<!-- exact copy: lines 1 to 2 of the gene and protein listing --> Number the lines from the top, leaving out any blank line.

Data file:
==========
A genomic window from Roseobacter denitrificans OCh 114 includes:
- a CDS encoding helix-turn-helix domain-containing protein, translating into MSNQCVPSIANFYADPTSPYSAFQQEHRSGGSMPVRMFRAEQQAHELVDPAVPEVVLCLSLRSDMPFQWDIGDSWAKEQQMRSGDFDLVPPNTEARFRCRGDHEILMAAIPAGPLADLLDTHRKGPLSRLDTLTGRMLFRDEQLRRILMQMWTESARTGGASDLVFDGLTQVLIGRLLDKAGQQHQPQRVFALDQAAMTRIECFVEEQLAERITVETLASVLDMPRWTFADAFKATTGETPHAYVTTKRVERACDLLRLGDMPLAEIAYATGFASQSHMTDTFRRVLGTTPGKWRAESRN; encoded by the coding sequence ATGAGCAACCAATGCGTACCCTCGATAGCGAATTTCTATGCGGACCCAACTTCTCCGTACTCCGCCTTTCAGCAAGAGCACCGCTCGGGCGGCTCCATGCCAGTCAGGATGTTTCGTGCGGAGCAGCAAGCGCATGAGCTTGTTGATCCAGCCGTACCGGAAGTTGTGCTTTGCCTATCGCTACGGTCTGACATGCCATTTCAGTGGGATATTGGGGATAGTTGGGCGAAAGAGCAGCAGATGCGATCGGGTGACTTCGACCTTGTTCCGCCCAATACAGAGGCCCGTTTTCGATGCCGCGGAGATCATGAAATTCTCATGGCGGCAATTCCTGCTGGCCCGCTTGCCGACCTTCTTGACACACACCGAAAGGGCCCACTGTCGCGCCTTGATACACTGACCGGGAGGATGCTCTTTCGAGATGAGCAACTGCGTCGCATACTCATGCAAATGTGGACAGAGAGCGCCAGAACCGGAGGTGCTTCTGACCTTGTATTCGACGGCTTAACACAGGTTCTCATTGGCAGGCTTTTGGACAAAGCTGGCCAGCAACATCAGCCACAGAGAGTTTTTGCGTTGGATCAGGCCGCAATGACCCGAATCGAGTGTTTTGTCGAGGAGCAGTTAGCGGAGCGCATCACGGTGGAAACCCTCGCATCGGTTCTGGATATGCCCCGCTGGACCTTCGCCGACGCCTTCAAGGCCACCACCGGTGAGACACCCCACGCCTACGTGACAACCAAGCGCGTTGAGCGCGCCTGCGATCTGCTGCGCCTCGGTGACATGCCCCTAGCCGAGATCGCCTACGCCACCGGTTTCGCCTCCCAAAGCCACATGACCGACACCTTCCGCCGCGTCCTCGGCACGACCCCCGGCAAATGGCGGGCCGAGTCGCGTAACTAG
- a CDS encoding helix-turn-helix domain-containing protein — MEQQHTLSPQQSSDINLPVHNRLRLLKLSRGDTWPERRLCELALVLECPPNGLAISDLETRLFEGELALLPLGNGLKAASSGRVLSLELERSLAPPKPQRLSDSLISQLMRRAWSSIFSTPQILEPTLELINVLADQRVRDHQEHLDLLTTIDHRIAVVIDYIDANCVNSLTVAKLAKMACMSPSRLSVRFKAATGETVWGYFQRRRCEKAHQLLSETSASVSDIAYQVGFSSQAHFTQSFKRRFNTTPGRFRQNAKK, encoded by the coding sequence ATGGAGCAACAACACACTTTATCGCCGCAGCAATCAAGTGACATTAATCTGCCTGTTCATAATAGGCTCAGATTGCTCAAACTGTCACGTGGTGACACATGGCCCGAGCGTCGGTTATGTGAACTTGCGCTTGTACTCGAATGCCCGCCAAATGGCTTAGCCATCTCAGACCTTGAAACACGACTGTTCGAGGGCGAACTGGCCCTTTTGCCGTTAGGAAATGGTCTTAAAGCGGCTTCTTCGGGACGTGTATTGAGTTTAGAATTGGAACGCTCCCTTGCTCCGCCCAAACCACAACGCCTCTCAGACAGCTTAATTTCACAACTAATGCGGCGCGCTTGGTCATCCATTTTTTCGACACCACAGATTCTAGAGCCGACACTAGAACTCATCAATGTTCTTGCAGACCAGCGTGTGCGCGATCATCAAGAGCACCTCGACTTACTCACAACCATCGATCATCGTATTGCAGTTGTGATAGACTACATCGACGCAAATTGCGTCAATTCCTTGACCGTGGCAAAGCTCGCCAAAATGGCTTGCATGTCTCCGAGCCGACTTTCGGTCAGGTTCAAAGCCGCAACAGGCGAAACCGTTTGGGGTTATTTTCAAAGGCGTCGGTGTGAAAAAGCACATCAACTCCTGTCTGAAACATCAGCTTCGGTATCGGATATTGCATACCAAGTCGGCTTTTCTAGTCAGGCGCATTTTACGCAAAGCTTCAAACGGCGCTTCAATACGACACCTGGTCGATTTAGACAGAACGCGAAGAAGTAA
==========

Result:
A genomic window from Roseobacter denitrificans OCh 114 includes:
- a CDS encoding helix-turn-helix domain-containing protein, translating into MSNQCVPSIANFYADPTSPYSAFQQEHRSGGSMPVRMFRAEQQAHELVDPAVPEVVLCLSLRSDMPFQWDIGDSWAKEQQMRSGDFDLVPPNTEARFRCRGDHEILMAAIPAGPLADLLDTHRKGPLSRLDTLTGRMLFRDEQLRRILMQMWTESARTGGASDLVFDGLTQVLIGRLLDKAGQQHQPQRVFALDQAAMTRIECFVEEQLAERITVETLASVLDMPRWTFADAFKATTGETPHAYVTTKRVERACDLLRLGDMPLAEIAYATGFASQSHMTDTFRRVLGTTPGKWRAESRN; encoded by the coding sequence ATGAGCAACCAATGCGTACCCTCGATAGCGAATTTCTATGCGGACCCAACTTCTCCGTACTCCGCCTTTCAGCAAGAGCACCGCTCGGGCGGCTCCATGCCAGTCAGGATGTTTCGTGCGGAGCAGCAAGCGCATGAGCTTGTTGATCCAGCCGTACCGGAAGTTGTGCTTTGCCTATCGCTACGGTCTGACATGCCATTTCAGTGGGATATTGGGGATAGTTGGGCGAAAGAGCAGCAGATGCGATCGGGTGACTTCGACCTTGTTCCGCCCAATACAGAGGCCCGTTTTCGATGCCGCGGAGATCATGAAATTCTCATGGCGGCAATTCCTGCTGGCCCGCTTGCCGACCTTCTTGACACACACCGAAAGGGCCCACTGTCGCGCCTTGATACACTGACCGGGAGGATGCTCTTTCGAGATGAGCAACTGCGTCGCATACTCATGCAAATGTGGACAGAGAGCGCCAGAACCGGAGGTGCTTCTGACCTTGTATTCGACGGCTTAACACAGGTTCTCATTGGCAGGCTTTTGGACAAAGCTGGCCAGCAACATCAGCCACAGAGAGTTTTTGCGTTGGATCAGGCCGCAATGACCCGAATCGAGTGTTTTGTCGAGGAGCAGTTAGCGGAGCGCATCACGGTGGAAACCCTCGCATCGGTTCTGGATATGCCCCGCTGGACCTTCGCCGACGCCTTCAAGGCCACCACCGGTGAGACACCCCACGCCTACGTGACAACCAAGCGCGTTGAGCGCGCCTGCGATCTGCTGCGCCTCGGTGACATGCCCCTAGCCGAGATCGCCTACGCCACCGGTTTCGCCTCCCAAAGCCACATGACCGACACCTTCCGCCGCGTCCTCGGCACGACCCCCGGCAAATGGCGGGCCGAGTCGCGTAACTAG